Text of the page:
Your Last Mouthful

Cardiff based food blog

Clark’s Pies- A Cardiff Institution

Not being from Cardiff, I had never heard of Clark’s Pies until I moved here and over the years, I have been amazed by the popularity of these pies. They have become a somewhat of a Cardiff institution and the people of Cardiff are very proud of them.

As it’s British Pie Week, I thought it only fitting to include a post on Cardiff’s best loved pie and give you a short history of how Clark’s Pies first began in 1912.

The Clark family

The history of Clark’s Pies can be traced back to the early part of the 20th century.

Mary Clark was the founder of Clark’s Pies and the association with the city of Cardiff began in 1912.  Mary, along with her husband Arthur and children moved here and by 1913 had opened the first Clark’s Pie shop at 93 Donald Street in Roath.  Unfortunately this was later closed due to meat rationing in the First World War.

It was not until the early 1920’s that Mrs Clark was able to recommence making the pies again.  The family which comprised of seven children were then living at 40 Union Street in Cardiff, and it was here that Mary Clark made pies in her kitchen.

The pies were so popular that in 1928 Mrs Clark opened a shop at 110 Paget Street in Grangetown.  This success was closely followed by her daughter Winfred and her husband Arthur Dutch opening a shop at 454 Cowbridge Road West in Canton.

During the 1930’s further shops were also opened by Mary’s other children in Swindon, Reading, Newport, Gloucester and Bristol.  Unfortunately the shop at 110 Paget Street, Grangetown had to close due to food rationing in the Second World War and did not re-open afterwards.

Winfred and Arthur Dutch had four children, Stuart, Dennis, Joy and Paul who then all carried on the family tradition and became the third generation to continue the business.  Dennis, Stuart and Joy worked at 454 Cowbridge Road West after leaving school.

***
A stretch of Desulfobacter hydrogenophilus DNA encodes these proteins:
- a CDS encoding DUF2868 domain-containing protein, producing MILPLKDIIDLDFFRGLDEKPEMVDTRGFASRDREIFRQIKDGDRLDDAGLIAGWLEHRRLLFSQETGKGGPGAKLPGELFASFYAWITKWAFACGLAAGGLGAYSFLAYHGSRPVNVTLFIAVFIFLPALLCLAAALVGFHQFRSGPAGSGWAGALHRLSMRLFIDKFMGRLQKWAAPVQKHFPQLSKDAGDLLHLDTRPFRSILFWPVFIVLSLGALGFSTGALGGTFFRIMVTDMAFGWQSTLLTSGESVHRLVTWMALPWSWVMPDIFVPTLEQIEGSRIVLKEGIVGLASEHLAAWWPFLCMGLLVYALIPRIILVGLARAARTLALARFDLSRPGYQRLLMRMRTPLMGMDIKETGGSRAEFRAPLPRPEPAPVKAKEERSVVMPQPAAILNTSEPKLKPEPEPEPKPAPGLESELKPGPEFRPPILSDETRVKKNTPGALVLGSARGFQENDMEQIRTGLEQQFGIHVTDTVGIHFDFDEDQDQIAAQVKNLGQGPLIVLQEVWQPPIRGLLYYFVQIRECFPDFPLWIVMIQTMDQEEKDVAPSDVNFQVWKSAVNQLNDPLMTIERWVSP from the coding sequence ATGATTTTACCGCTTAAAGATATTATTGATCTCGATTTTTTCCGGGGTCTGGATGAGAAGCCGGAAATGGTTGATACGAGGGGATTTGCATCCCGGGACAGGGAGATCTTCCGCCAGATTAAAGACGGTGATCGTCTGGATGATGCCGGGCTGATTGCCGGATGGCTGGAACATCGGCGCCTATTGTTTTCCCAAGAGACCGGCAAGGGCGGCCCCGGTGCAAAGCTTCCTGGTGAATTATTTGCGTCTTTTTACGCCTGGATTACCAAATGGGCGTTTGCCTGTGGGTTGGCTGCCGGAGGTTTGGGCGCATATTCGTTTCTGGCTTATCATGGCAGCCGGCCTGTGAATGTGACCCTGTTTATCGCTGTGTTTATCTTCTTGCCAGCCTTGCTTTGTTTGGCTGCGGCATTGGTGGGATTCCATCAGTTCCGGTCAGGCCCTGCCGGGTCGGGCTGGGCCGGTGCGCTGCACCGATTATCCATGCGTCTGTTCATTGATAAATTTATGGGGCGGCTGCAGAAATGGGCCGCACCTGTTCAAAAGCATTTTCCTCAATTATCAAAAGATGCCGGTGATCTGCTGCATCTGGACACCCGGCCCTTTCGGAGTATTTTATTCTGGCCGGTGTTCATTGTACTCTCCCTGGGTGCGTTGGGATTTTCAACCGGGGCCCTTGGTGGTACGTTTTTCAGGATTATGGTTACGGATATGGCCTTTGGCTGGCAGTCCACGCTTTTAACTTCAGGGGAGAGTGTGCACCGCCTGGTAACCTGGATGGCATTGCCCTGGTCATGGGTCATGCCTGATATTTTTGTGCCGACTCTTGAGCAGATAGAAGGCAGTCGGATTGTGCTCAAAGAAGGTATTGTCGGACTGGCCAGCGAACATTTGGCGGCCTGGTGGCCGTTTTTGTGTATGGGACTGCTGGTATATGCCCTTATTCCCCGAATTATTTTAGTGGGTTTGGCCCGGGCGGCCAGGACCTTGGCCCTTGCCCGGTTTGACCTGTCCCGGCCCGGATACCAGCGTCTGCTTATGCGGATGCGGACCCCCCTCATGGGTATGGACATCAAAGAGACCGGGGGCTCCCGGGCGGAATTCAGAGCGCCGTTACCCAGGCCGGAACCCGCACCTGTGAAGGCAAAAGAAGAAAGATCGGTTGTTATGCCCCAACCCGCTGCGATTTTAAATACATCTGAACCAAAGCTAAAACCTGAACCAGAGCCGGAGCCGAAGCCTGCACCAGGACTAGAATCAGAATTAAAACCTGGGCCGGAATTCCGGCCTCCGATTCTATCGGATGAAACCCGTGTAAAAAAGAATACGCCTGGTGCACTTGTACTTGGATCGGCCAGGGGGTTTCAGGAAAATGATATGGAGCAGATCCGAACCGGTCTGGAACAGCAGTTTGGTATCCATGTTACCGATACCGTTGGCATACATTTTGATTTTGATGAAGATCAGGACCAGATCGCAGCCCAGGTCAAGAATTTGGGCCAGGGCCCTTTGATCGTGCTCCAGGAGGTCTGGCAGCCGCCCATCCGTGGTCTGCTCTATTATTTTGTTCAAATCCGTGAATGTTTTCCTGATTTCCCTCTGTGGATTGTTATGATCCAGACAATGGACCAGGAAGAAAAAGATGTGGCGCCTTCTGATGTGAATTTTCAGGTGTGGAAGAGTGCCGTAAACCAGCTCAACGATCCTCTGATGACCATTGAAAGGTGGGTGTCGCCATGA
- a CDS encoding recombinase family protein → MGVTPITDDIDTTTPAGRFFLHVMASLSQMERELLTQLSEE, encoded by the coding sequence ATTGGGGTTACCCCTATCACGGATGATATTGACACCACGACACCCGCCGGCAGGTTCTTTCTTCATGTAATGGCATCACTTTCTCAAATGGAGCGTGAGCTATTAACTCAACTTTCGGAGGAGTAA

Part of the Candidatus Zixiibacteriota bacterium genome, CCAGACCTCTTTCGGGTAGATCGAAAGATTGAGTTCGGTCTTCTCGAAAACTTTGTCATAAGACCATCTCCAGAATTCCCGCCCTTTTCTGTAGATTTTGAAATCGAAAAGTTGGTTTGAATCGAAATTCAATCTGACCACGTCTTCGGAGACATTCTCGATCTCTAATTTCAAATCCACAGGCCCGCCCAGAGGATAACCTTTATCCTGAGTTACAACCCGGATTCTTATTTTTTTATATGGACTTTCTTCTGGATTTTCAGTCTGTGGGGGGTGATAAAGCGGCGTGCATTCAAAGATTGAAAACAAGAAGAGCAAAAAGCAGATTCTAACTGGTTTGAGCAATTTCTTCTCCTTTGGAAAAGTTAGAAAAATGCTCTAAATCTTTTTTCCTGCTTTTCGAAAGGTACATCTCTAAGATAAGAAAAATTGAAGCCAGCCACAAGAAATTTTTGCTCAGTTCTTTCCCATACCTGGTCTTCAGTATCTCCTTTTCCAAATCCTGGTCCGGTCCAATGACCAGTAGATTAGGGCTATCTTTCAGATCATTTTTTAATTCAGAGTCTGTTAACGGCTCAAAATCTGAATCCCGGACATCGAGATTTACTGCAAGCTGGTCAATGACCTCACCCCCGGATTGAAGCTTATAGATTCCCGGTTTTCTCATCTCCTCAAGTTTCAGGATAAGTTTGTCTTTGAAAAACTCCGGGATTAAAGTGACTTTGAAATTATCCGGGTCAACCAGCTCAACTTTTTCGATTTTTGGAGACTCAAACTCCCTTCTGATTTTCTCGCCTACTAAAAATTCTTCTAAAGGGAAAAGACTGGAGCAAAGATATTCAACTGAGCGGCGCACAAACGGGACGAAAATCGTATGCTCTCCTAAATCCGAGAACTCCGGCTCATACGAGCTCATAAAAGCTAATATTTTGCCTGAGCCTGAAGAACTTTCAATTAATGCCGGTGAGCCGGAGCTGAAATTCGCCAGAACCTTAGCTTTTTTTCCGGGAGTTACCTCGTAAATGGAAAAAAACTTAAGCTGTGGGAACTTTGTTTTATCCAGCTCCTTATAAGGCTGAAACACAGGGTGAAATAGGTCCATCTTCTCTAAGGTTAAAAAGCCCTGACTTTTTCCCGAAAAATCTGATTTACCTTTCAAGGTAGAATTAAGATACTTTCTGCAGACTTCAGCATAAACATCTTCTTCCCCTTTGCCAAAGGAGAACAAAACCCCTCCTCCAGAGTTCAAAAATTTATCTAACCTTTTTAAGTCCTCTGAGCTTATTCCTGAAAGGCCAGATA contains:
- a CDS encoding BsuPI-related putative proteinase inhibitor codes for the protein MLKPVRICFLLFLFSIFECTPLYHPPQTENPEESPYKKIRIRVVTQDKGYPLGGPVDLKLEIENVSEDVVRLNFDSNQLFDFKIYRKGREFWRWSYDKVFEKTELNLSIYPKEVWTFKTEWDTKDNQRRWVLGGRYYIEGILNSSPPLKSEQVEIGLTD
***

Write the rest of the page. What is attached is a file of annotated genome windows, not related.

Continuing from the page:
Dennis took this tradition a step further and was the only one of Mary Clark’s grandchildren to open his own shop.  This was opened in 1955 in Bromsgrove Street, Grangetown and is situated closely to the previous shop at 110 Paget Street.  His younger brother Paul also joined him in this new venture and he left school and came to work for Dennis.

Dennis Dutch

The 1970’s proved a devastating time for the family with the death of Winfred in 1974, Arthur in 1975 and Stuart in 1976.  This resulted in Paul leaving his brother Dennis’ business in Grangetown to take over the running of 454 Cowbridge Road East, Cardiff.

The 1990’s saw the fourth generation of the family becoming actively involved in the company.  Now in the 2000’s, the Clark’s Pies Cardiff bakery and shop is still located at Bromsgrove Street, Grangetown and is run by Dennis’ two daughters Beverley and Amanda. Dennis still plays a part in the running of the business.

A recent photo of Dennis Dutch

Clark’s Pies in Grangetown, Cardiff is now the only Clark’s Pie shop in Cardiff. There are also two Clark’s Pie shops in Bristol. As Clark’s Pies fast approaches its centenary, the fifth generation of the family are also beginning to work within the business.

Clark’s Pies has now become an institution in Cardiff and South Wales and are heralded as Cardiff’s traditional pie.

Tomorrow’s post will include tips from Clark’s Pies on how to make the perfect pie. We will also be running an exclusive competition in association with Clark’s Pies! Please see the website for further information on British Pie Week!

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One response to “Clark’s Pies- A Cardiff Institution

  1. john cardiff March 6, 2012 at 11:34 am

    there is still another clarks pie shop in canton cardiff near victoria park on cowbridge road called mary clarks pies names after the founder

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